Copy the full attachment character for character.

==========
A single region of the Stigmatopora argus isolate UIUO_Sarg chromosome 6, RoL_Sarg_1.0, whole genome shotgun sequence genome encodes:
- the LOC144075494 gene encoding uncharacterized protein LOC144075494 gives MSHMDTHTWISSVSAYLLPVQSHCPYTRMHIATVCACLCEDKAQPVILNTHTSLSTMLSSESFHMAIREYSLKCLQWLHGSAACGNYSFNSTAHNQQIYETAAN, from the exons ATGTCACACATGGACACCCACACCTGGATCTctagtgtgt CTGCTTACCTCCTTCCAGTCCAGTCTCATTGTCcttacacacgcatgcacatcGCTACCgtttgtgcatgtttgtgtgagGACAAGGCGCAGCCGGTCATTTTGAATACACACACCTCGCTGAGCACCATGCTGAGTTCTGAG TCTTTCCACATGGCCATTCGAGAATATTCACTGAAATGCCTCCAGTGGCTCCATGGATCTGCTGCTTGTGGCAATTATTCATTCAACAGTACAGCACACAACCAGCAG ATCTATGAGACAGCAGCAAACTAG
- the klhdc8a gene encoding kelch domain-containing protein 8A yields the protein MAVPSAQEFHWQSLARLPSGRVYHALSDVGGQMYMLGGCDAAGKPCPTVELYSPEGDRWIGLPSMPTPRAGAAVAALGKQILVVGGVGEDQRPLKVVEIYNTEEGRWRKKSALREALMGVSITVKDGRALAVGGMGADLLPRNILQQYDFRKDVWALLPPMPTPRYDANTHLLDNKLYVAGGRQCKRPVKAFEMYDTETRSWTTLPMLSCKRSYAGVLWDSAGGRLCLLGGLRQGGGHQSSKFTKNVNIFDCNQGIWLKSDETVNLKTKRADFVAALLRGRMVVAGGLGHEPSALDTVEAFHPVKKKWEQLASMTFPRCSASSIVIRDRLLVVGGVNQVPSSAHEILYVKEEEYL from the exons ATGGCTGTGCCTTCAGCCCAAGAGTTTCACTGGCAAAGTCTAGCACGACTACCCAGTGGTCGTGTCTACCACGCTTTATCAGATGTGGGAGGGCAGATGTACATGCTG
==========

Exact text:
A single region of the Stigmatopora argus isolate UIUO_Sarg chromosome 6, RoL_Sarg_1.0, whole genome shotgun sequence genome encodes:
- the LOC144075494 gene encoding uncharacterized protein LOC144075494 gives MSHMDTHTWISSVSAYLLPVQSHCPYTRMHIATVCACLCEDKAQPVILNTHTSLSTMLSSESFHMAIREYSLKCLQWLHGSAACGNYSFNSTAHNQQIYETAAN, from the exons ATGTCACACATGGACACCCACACCTGGATCTctagtgtgt CTGCTTACCTCCTTCCAGTCCAGTCTCATTGTCcttacacacgcatgcacatcGCTACCgtttgtgcatgtttgtgtgagGACAAGGCGCAGCCGGTCATTTTGAATACACACACCTCGCTGAGCACCATGCTGAGTTCTGAG TCTTTCCACATGGCCATTCGAGAATATTCACTGAAATGCCTCCAGTGGCTCCATGGATCTGCTGCTTGTGGCAATTATTCATTCAACAGTACAGCACACAACCAGCAG ATCTATGAGACAGCAGCAAACTAG
- the klhdc8a gene encoding kelch domain-containing protein 8A yields the protein MAVPSAQEFHWQSLARLPSGRVYHALSDVGGQMYMLGGCDAAGKPCPTVELYSPEGDRWIGLPSMPTPRAGAAVAALGKQILVVGGVGEDQRPLKVVEIYNTEEGRWRKKSALREALMGVSITVKDGRALAVGGMGADLLPRNILQQYDFRKDVWALLPPMPTPRYDANTHLLDNKLYVAGGRQCKRPVKAFEMYDTETRSWTTLPMLSCKRSYAGVLWDSAGGRLCLLGGLRQGGGHQSSKFTKNVNIFDCNQGIWLKSDETVNLKTKRADFVAALLRGRMVVAGGLGHEPSALDTVEAFHPVKKKWEQLASMTFPRCSASSIVIRDRLLVVGGVNQVPSSAHEILYVKEEEYL from the exons ATGGCTGTGCCTTCAGCCCAAGAGTTTCACTGGCAAAGTCTAGCACGACTACCCAGTGGTCGTGTCTACCACGCTTTATCAGATGTGGGAGGGCAGATGTACATGCTG